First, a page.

The Mothers of Plaza de Mayo

A group of women who became a symbol of human rights activism and courage. Dressed in black, they have been demonstrating for years every Thursday at 3:30 in the afternoon, in the famous Plaza de Mayo in Buenos Aires, demanding to know the fates of their loved ones. Marching around the statue of liberty, in front of the presidential palace, they used to tie white hadkerchiefs imprinted with names of disappeared sons and daughters, around their heads, and carry signs emblazoned with photographs of those about whose destinies they sought information. The Mothers' use of the imagery of Christian motherhood made them particularly effective against the professedly Catholic military regime.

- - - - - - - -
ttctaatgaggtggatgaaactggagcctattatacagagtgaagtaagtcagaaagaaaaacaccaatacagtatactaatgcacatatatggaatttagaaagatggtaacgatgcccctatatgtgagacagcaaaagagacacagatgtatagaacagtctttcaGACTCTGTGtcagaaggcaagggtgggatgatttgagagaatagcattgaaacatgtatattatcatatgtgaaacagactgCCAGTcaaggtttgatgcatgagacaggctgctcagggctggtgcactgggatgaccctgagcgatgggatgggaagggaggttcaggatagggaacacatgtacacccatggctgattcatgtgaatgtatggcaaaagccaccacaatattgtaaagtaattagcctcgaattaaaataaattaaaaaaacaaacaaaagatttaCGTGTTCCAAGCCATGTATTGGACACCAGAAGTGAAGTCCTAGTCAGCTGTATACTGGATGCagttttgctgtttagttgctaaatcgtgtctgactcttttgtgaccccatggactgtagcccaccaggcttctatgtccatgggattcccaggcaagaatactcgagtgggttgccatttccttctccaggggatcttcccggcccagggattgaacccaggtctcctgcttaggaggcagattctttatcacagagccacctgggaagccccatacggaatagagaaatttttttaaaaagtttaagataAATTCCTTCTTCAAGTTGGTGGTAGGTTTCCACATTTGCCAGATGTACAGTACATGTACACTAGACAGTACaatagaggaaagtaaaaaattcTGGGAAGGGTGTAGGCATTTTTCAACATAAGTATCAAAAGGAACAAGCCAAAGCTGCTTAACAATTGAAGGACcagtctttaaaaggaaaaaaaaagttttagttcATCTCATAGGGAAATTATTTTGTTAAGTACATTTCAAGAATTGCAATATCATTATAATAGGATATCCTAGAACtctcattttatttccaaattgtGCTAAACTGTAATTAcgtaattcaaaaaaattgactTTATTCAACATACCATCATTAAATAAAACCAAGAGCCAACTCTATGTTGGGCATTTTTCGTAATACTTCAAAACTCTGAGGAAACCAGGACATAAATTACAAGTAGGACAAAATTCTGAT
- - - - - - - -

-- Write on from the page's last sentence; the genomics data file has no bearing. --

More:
The mothers are a symbol of courage; leading the struggle for justice, they started their demonstrations while the junta was still in power. Several of them, including their founder, Azucena Villaflor de Vicenti, disappeared themselves as a result.

Here is a touching story, about one of them [courtesy of Peacenews and HRNet].

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